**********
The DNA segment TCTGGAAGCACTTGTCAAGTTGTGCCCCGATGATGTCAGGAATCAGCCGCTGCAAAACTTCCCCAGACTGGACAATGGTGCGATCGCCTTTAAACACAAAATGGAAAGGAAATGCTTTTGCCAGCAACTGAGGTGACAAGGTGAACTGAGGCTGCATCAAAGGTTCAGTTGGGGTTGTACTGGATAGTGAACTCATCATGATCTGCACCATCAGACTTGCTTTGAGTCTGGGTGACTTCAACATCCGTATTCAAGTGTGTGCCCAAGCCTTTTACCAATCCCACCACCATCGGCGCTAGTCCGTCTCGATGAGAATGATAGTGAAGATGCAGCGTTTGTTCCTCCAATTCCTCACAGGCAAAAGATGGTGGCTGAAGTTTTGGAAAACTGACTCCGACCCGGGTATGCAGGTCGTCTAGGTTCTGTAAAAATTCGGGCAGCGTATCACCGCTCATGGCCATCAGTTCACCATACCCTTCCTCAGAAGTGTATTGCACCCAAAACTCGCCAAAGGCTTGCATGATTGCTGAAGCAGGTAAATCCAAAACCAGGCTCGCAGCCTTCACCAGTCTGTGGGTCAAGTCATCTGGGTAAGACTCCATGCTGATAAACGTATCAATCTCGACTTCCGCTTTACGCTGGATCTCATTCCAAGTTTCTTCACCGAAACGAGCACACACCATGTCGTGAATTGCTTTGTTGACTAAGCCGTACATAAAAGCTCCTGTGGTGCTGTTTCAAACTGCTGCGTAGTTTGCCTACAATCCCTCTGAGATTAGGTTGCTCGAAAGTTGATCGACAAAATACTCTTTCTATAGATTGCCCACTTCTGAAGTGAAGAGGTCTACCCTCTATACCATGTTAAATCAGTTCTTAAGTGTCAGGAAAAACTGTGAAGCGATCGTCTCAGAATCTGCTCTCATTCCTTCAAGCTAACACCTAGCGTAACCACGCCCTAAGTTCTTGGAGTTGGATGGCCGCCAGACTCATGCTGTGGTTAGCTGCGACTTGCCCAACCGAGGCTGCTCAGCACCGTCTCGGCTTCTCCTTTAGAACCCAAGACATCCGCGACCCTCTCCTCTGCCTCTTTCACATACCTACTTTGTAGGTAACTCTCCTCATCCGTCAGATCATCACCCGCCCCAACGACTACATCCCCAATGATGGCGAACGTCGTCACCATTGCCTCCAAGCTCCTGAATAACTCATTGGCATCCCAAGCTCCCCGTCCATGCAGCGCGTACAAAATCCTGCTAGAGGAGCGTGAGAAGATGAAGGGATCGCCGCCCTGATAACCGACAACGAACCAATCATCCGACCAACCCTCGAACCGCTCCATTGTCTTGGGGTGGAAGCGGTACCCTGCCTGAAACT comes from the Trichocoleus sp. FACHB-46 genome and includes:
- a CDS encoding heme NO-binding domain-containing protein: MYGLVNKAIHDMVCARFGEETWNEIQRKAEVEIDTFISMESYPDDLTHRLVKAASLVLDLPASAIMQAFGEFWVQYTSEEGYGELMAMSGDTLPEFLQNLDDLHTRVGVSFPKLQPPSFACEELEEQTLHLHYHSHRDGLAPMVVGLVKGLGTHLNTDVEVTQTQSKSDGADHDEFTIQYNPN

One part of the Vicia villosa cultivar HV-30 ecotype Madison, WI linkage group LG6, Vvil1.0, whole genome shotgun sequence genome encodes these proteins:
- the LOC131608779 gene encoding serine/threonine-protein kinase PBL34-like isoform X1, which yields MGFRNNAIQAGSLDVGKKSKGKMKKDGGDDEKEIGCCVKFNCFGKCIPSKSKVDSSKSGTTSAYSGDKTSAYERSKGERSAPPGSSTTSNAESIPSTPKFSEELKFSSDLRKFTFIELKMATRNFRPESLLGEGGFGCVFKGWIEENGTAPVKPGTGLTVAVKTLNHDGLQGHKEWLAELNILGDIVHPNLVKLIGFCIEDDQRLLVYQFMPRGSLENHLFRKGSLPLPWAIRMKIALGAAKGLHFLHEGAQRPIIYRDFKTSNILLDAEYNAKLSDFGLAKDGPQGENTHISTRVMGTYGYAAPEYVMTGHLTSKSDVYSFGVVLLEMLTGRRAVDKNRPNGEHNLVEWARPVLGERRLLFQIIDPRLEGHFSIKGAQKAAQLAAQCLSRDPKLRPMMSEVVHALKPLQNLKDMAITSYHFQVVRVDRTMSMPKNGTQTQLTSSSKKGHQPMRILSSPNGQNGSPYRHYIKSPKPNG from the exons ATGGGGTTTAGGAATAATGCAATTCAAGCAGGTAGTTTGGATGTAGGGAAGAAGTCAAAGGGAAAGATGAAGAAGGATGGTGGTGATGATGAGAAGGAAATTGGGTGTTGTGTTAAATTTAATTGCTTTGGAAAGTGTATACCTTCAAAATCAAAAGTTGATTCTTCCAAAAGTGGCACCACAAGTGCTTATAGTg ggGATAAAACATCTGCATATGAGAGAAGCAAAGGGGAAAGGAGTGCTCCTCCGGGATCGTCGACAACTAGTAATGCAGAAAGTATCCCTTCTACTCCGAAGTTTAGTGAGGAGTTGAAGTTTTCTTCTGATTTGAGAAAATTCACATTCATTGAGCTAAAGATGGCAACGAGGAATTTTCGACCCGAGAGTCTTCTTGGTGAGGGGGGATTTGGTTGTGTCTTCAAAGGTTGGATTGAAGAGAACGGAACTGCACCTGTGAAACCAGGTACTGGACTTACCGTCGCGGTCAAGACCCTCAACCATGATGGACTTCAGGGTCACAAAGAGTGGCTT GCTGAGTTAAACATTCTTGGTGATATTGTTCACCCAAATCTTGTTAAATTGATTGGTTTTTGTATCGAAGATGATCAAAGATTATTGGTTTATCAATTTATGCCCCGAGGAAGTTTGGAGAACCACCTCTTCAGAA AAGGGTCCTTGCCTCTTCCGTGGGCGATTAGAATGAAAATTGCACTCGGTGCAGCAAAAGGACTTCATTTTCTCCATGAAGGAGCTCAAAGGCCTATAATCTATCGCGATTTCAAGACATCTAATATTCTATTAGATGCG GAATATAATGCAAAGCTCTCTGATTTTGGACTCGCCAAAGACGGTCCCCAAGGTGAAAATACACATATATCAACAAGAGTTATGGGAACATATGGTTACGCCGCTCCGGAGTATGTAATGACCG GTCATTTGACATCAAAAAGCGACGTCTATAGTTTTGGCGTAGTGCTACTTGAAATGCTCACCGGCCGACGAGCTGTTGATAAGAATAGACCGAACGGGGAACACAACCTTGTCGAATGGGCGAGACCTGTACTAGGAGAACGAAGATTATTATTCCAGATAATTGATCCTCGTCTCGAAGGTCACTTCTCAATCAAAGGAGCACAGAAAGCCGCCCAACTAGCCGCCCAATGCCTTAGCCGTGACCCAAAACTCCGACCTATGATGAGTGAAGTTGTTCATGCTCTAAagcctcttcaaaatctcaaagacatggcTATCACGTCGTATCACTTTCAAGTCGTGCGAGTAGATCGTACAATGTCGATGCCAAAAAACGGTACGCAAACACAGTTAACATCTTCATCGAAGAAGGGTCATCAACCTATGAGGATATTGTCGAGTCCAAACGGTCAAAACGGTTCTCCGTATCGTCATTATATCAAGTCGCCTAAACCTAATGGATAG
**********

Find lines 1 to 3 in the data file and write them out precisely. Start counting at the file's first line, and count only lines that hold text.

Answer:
The DNA segment TCTGGAAGCACTTGTCAAGTTGTGCCCCGATGATGTCAGGAATCAGCCGCTGCAAAACTTCCCCAGACTGGACAATGGTGCGATCGCCTTTAAACACAAAATGGAAAGGAAATGCTTTTGCCAGCAACTGAGGTGACAAGGTGAACTGAGGCTGCATCAAAGGTTCAGTTGGGGTTGTACTGGATAGTGAACTCATCATGATCTGCACCATCAGACTTGCTTTGAGTCTGGGTGACTTCAACATCCGTATTCAAGTGTGTGCCCAAGCCTTTTACCAATCCCACCACCATCGGCGCTAGTCCGTCTCGATGAGAATGATAGTGAAGATGCAGCGTTTGTTCCTCCAATTCCTCACAGGCAAAAGATGGTGGCTGAAGTTTTGGAAAACTGACTCCGACCCGGGTATGCAGGTCGTCTAGGTTCTGTAAAAATTCGGGCAGCGTATCACCGCTCATGGCCATCAGTTCACCATACCCTTCCTCAGAAGTGTATTGCACCCAAAACTCGCCAAAGGCTTGCATGATTGCTGAAGCAGGTAAATCCAAAACCAGGCTCGCAGCCTTCACCAGTCTGTGGGTCAAGTCATCTGGGTAAGACTCCATGCTGATAAACGTATCAATCTCGACTTCCGCTTTACGCTGGATCTCATTCCAAGTTTCTTCACCGAAACGAGCACACACCATGTCGTGAATTGCTTTGTTGACTAAGCCGTACATAAAAGCTCCTGTGGTGCTGTTTCAAACTGCTGCGTAGTTTGCCTACAATCCCTCTGAGATTAGGTTGCTCGAAAGTTGATCGACAAAATACTCTTTCTATAGATTGCCCACTTCTGAAGTGAAGAGGTCTACCCTCTATACCATGTTAAATCAGTTCTTAAGTGTCAGGAAAAACTGTGAAGCGATCGTCTCAGAATCTGCTCTCATTCCTTCAAGCTAACACCTAGCGTAACCACGCCCTAAGTTCTTGGAGTTGGATGGCCGCCAGACTCATGCTGTGGTTAGCTGCGACTTGCCCAACCGAGGCTGCTCAGCACCGTCTCGGCTTCTCCTTTAGAACCCAAGACATCCGCGACCCTCTCCTCTGCCTCTTTCACATACCTACTTTGTAGGTAACTCTCCTCATCCGTCAGATCATCACCCGCCCCAACGACTACATCCCCAATGATGGCGAACGTCGTCACCATTGCCTCCAAGCTCCTGAATAACTCATTGGCATCCCAAGCTCCCCGTCCATGCAGCGCGTACAAAATCCTGCTAGAGGAGCGTGAGAAGATGAAGGGATCGCCGCCCTGATAACCGACAACGAACCAATCATCCGACCAACCCTCGAACCGCTCCATTGTCTTGGGGTGGAAGCGGTACCCTGCCTGAAACT comes from the Trichocoleus sp. FACHB-46 genome and includes:
- a CDS encoding heme NO-binding domain-containing protein: MYGLVNKAIHDMVCARFGEETWNEIQRKAEVEIDTFISMESYPDDLTHRLVKAASLVLDLPASAIMQAFGEFWVQYTSEEGYGELMAMSGDTLPEFLQNLDDLHTRVGVSFPKLQPPSFACEELEEQTLHLHYHSHRDGLAPMVVGLVKGLGTHLNTDVEVTQTQSKSDGADHDEFTIQYNPN

One part of the Vicia villosa cultivar HV-30 ecotype Madison, WI linkage group LG6, Vvil1.0, whole genome shotgun sequence genome encodes these proteins: